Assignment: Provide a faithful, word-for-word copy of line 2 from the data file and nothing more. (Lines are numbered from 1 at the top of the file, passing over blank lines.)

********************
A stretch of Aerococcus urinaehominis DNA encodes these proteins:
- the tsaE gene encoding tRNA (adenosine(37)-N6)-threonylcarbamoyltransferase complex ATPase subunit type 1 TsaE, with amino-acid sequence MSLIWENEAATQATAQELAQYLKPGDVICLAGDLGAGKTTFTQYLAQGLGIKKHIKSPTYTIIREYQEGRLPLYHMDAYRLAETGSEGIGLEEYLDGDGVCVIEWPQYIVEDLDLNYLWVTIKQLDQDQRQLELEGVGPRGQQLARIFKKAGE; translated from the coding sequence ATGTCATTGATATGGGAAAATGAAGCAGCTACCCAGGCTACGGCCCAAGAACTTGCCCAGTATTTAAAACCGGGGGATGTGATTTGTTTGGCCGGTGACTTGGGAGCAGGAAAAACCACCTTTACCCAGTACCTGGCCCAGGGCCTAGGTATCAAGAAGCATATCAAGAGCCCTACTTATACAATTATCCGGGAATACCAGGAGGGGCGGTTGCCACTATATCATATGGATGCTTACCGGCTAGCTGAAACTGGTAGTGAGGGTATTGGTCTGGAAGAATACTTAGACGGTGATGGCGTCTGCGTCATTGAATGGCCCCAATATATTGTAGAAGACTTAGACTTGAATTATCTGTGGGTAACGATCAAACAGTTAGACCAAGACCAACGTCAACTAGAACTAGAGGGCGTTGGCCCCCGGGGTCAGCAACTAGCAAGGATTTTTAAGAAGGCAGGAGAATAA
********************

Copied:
- the tsaE gene encoding tRNA (adenosine(37)-N6)-threonylcarbamoyltransferase complex ATPase subunit type 1 TsaE, with amino-acid sequence MSLIWENEAATQATAQELAQYLKPGDVICLAGDLGAGKTTFTQYLAQGLGIKKHIKSPTYTIIREYQEGRLPLYHMDAYRLAETGSEGIGLEEYLDGDGVCVIEWPQYIVEDLDLNYLWVTIKQLDQDQRQLELEGVGPRGQQLARIFKKAGE; translated from the coding sequence ATGTCATTGATATGGGAAAATGAAGCAGCTACCCAGGCTACGGCCCAAGAACTTGCCCAGTATTTAAAACCGGGGGATGTGATTTGTTTGGCCGGTGACTTGGGAGCAGGAAAAACCACCTTTACCCAGTACCTGGCCCAGGGCCTAGGTATCAAGAAGCATATCAAGAGCCCTACTTATACAATTATCCGGGAATACCAGGAGGGGCGGTTGCCACTATATCATATGGATGCTTACCGGCTAGCTGAAACTGGTAGTGAGGGTATTGGTCTGGAAGAATACTTAGACGGTGATGGCGTCTGCGTCATTGAATGGCCCCAATATATTGTAGAAGACTTAGACTTGAATTATCTGTGGGTAACGATCAAACAGTTAGACCAAGACCAACGTCAACTAGAACTAGAGGGCGTTGGCCCCCGGGGTCAGCAACTAGCAAGGATTTTTAAGAAGGCAGGAGAATAA